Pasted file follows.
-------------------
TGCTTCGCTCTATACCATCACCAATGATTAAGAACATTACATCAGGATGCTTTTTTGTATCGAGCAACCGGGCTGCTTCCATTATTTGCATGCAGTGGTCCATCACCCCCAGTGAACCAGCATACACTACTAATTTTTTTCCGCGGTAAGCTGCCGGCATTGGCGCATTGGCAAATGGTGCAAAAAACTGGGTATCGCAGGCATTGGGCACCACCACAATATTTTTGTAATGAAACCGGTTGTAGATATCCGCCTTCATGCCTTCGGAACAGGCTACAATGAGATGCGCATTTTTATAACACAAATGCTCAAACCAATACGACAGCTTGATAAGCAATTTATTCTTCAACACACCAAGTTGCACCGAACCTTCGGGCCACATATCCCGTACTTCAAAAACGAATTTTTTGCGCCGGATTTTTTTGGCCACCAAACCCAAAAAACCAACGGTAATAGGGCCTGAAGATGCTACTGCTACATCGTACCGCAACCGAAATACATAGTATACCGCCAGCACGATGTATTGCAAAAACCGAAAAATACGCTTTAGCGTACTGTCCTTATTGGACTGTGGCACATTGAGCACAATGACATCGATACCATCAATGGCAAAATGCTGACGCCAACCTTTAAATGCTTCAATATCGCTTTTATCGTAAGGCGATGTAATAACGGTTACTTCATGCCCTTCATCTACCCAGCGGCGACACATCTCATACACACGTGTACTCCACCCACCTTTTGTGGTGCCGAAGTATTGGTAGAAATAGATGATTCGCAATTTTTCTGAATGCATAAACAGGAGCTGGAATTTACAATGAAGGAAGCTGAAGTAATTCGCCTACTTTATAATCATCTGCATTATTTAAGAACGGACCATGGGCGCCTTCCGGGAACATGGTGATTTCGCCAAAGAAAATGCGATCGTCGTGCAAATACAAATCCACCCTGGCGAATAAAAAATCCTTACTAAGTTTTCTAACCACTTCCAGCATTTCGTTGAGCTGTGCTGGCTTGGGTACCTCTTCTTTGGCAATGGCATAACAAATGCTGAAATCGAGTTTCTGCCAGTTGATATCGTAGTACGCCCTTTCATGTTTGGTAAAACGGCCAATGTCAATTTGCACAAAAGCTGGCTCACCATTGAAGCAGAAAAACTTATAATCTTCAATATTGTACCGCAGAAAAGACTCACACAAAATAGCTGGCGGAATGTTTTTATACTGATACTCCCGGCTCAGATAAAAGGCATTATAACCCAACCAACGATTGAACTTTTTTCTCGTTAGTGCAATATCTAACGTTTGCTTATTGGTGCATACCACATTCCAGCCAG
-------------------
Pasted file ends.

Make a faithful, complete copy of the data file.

TGCTTCGCTCTATACCATCACCAATGATTAAGAACATTACATCAGGATGCTTTTTTGTATCGAGCAACCGGGCTGCTTCCATTATTTGCATGCAGTGGTCCATCACCCCCAGTGAACCAGCATACACTACTAATTTTTTTCCGCGGTAAGCTGCCGGCATTGGCGCATTGGCAAATGGTGCAAAAAACTGGGTATCGCAGGCATTGGGCACCACCACAATATTTTTGTAATGAAACCGGTTGTAGATATCCGCCTTCATGCCTTCGGAACAGGCTACAATGAGATGCGCATTTTTATAACACAAATGCTCAAACCAATACGACAGCTTGATAAGCAATTTATTCTTCAACACACCAAGTTGCACCGAACCTTCGGGCCACATATCCCGTACTTCAAAAACGAATTTTTTGCGCCGGATTTTTTTGGCCACCAAACCCAAAAAACCAACGGTAATAGGGCCTGAAGATGCTACTGCTACATCGTACCGCAACCGAAATACATAGTATACCGCCAGCACGATGTATTGCAAAAACCGAAAAATACGCTTTAGCGTACTGTCCTTATTGGACTGTGGCACATTGAGCACAATGACATCGATACCATCAATGGCAAAATGCTGACGCCAACCTTTAAATGCTTCAATATCGCTTTTATCGTAAGGCGATGTAATAACGGTTACTTCATGCCCTTCATCTACCCAGCGGCGACACATCTCATACACACGTGTACTCCACCCACCTTTTGTGGTGCCGAAGTATTGGTAGAAATAGATGATTCGCAATTTTTCTGAATGCATAAACAGGAGCTGGAATTTACAATGAAGGAAGCTGAAGTAATTCGCCTACTTTATAATCATCTGCATTATTTAAGAACGGACCATGGGCGCCTTCCGGGAACATGGTGATTTCGCCAAAGAAAATGCGATCGTCGTGCAAATACAAATCCACCCTGGCGAATAAAAAATCCTTACTAAGTTTTCTAACCACTTCCAGCATTTCGTTGAGCTGTGCTGGCTTGGGTACCTCTTCTTTGGCAATGGCATAACAAATGCTGAAATCGAGTTTCTGCCAGTTGATATCGTAGTACGCCCTTTCATGTTTGGTAAAACGGCCAATGTCAATTTGCACAAAAGCTGGCTCACCATTGAAGCAGAAAAACTTATAATCTTCAATATTGTACCGCAGAAAAGACTCACACAAAATAGCTGGCGGAATGTTTTTATACTGATACTCCCGGCTCAGATAAAAGGCATTATAACCCAACCAACGATTGAACTTTTTTCTCGTTAGTGCAATATCTAACGTTTGCTTATTGGTGCATACCACATTCCAGCCAG